Budget 2019: Paying for past sins with future income

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Finance minister Tito Mboweni delivers his 2019 budget speech in Parliament on February 20 2019 in Cape Town. Mboweni, a former SA Reserve Bank governor delivered his first budget speech as minister of finance amid socioeconomic and political issues in the country. Picture: Jeffrey Abrahams/Gallo Images
Finance minister Tito Mboweni delivers his 2019 budget speech in Parliament on February 20 2019 in Cape Town. Mboweni, a former SA Reserve Bank governor delivered his first budget speech as minister of finance amid socioeconomic and political issues in the country. Picture: Jeffrey Abrahams/Gallo Images

South Africa has two options for raising capital for investment; ether we borrow from the past, which is called savings, or we borrow from the future, which is called debt.

The power of the former is that the productivity required to raise the saved capital has already occurred; meaning the cost of capital is limited largely by demand in the financial markets.

Borrowing from the future is a whole other ball game, with additional risks – the possibility that the productivity required to repay the debt will not be forthcoming, and that the debt will turn bad.

This causes the cost of the capital to spiral upwards and eventually lead to the need for bailouts, and a loss of national sovereignty.

This is the basic reason why South Africa needs economic growth.

Given our low national savings rates, we have no option but to borrow against future productivity in order to invest – borrow from the next generation of South Africans, banking on the hope that they will be productive.

As our national costs soar and inflation ticks up, we need economic growth to cover not only our current costs, but finance the repayment of our debts.

Failure to do so, pushes the nation into a low-growth debt-trap, from which it is extremely difficult to return.

In a healthy economic environment, recurring costs such as public sector wages or social transfers are paid using revenue from productivity and debt is used conservatively, to invest in long-term enablers for further growth.

In an unhealthy environment, debts are raised to pay ongoing costs, leaving no borrowing capacity for critical investments in infrastructure for instance.

In an even worse scenario, debts are used to cover for losses from cronyism, corruption and mismanagement – plugging the holes in the dam wall caused by predatory elites who capture institutions for personal gain.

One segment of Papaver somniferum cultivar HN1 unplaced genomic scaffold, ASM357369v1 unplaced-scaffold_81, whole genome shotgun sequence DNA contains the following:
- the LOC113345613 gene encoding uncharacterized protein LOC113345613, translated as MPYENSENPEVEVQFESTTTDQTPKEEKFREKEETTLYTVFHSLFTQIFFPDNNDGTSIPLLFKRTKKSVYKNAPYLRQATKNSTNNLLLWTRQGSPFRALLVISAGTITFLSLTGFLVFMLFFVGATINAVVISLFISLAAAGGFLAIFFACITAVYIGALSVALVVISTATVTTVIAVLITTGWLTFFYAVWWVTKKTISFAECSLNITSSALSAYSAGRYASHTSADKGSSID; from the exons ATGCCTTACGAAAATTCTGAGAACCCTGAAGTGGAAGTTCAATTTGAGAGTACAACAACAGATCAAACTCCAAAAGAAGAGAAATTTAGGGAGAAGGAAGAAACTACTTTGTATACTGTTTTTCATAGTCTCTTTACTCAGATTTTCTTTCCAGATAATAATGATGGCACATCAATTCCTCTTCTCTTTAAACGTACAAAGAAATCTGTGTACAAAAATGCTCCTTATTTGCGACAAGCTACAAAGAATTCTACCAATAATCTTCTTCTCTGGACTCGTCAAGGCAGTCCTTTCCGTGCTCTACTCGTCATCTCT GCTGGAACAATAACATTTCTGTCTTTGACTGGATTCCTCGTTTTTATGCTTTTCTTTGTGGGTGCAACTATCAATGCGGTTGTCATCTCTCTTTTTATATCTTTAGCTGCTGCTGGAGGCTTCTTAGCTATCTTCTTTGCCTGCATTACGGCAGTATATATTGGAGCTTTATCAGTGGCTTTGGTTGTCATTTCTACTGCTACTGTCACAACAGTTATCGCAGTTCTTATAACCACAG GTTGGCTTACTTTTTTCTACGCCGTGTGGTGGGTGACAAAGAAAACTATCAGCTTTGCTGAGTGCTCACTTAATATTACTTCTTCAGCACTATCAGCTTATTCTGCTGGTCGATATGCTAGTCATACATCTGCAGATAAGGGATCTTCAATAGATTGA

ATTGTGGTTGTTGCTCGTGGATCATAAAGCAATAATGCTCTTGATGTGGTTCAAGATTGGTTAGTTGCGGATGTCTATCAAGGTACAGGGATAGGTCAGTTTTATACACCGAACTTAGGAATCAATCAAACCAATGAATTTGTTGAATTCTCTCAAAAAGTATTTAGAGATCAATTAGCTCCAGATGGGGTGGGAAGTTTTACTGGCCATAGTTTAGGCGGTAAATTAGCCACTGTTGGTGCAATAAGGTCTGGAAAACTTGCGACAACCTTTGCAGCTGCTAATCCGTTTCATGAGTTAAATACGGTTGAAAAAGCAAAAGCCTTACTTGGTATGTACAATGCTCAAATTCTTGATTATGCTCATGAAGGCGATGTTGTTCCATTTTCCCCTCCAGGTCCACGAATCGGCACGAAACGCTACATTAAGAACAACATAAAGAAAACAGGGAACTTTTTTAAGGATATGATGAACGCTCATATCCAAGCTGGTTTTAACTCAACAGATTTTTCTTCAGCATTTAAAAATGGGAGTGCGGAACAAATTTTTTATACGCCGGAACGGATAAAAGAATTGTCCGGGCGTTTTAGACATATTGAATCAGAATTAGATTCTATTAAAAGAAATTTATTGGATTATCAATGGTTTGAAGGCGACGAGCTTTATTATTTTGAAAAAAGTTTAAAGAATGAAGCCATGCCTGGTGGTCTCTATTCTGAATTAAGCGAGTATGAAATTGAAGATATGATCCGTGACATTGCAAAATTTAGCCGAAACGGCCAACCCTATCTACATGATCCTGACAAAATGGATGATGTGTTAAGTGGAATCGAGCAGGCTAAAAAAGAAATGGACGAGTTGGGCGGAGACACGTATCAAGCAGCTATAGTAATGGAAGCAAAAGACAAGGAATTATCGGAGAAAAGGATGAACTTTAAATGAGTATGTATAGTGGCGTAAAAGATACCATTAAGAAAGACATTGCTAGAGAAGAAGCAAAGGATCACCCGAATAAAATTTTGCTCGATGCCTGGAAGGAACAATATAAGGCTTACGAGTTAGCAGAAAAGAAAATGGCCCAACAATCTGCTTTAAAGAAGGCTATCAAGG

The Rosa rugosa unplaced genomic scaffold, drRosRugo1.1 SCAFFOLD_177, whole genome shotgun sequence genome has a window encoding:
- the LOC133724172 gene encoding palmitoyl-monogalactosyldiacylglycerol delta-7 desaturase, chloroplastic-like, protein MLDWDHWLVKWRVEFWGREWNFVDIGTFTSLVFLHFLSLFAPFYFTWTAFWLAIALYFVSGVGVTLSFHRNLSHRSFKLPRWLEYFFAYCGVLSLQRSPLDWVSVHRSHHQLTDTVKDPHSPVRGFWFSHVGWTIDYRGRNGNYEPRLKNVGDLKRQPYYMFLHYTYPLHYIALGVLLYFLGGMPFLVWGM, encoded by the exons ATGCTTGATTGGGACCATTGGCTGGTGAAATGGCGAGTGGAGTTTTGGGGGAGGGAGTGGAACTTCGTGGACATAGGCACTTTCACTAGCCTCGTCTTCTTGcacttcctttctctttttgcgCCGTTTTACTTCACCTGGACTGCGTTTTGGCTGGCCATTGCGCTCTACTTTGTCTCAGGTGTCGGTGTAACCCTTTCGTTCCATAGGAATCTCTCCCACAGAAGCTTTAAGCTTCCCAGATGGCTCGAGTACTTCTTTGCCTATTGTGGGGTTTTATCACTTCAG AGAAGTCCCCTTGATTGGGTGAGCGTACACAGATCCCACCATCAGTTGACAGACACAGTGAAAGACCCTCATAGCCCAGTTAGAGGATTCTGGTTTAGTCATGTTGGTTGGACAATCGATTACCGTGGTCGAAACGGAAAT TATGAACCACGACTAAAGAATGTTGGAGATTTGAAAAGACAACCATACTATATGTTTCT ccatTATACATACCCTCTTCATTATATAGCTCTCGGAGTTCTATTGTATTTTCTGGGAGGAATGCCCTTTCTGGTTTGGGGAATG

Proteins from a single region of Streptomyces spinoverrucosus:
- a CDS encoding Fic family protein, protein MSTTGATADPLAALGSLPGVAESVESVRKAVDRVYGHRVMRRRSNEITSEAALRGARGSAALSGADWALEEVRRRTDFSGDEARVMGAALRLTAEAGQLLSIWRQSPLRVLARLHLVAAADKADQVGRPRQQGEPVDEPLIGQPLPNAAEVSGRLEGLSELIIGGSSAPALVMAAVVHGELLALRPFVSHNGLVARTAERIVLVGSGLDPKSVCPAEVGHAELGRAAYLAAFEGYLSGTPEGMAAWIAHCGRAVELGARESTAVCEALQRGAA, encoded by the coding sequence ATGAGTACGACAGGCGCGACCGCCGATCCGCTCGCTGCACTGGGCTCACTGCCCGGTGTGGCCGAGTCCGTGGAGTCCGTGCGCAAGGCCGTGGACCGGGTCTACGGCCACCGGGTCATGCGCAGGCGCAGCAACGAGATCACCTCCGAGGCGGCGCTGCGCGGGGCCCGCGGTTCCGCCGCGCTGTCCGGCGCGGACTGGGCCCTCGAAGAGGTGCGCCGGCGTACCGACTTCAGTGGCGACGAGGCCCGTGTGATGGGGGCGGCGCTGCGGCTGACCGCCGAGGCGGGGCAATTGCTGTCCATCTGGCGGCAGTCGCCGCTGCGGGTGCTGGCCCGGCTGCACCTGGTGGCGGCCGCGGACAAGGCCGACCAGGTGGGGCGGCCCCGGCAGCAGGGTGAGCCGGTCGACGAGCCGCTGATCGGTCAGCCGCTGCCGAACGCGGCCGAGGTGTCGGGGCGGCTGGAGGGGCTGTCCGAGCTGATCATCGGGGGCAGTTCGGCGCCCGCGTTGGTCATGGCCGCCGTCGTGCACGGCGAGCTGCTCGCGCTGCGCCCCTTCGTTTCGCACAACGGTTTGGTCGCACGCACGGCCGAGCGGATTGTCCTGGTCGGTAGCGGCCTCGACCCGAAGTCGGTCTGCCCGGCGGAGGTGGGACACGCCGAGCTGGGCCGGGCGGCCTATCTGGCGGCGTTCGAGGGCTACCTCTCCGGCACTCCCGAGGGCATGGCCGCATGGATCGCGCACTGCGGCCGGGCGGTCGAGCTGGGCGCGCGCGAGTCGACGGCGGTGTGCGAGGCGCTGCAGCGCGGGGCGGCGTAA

Against this backdrop, Budget 2019 is a lame duck for SA Inc.

The minister has had to do a difficult balancing act between the political goals, of slightly increasing social support for the poor through social grants and paying for “free” education, and the fiscal conservatism needed to protect South Africa from a growing debt burden.

Far from putting in the knife to reduce costs, the minister has laid out a buffet of social expenditure, allocating R386.4 billion and R222.6 billion to social services and health respectively, an additional R208.5 billion and R278.4 billion to community development and social development.

That is R1 trillion of social expenditure, compared to a mere R206.2 billion for economic development, which is less than a quarter of the amount spent for social services.

On the back of this, consider that our sovereign debt is projected to grow by an additional R243 billion to afford these services.

With weak economic growth projected to continue, and a stubborn budget deficit, the debt burden will rise to 62% of GDP – largely paying for the past sins of poor education, poor health services and poor social infrastructure, often referred to as the legacies of apartheid.

This leaves the minister very little fiscal space in which to manoeuvre.

He has rightly raised sin taxes, and spoken of freezing the public sector wages bill, but this does not address the underlying structural problem of weak growth.

Economic growth will not return in a meaningful way until after the general elections in May, when the private sector and investment community feel more secure about the country’s political risk.

The minister’s plan for the legislatures to receive no salary increase is positive, but constitutes a drop in the bucket and is only symbolic.

VIP protection for public servants and other wasteful expenditures remain unchanged including additional “bail outs” for state-owned enterprises that simply prolong their slow death due to their failing and outdated business models.

With frail, hollowed out industrial institutions such as Eskom and bailouts and borrowings increasing at SAA, Moody’s and other ratings agencies will remain worried about the country’s future ability to service our debt.

While the minister did not increase income tax or VAT, the consumer will remain under pressure and carry the can in the long term through a weakening currency and food inflation.

The only way out of the low-growth debt-trap SA Inc. is now firmly in, is a combination of rapid economic growth, combined with public sector spending cuts that will allow government investment in fixed asset formation in the real economy.

This will require political leadership to make the case that we cannot borrow ourselves out of historic disadvantage, nor can we finance our socioeconomic emancipation on the backs of the small tax base that currently fits the bill for government revenues.

Marius Oosthuizen is based at the Gordon Institute of Business Science (GIBS) Faculty, Futurist

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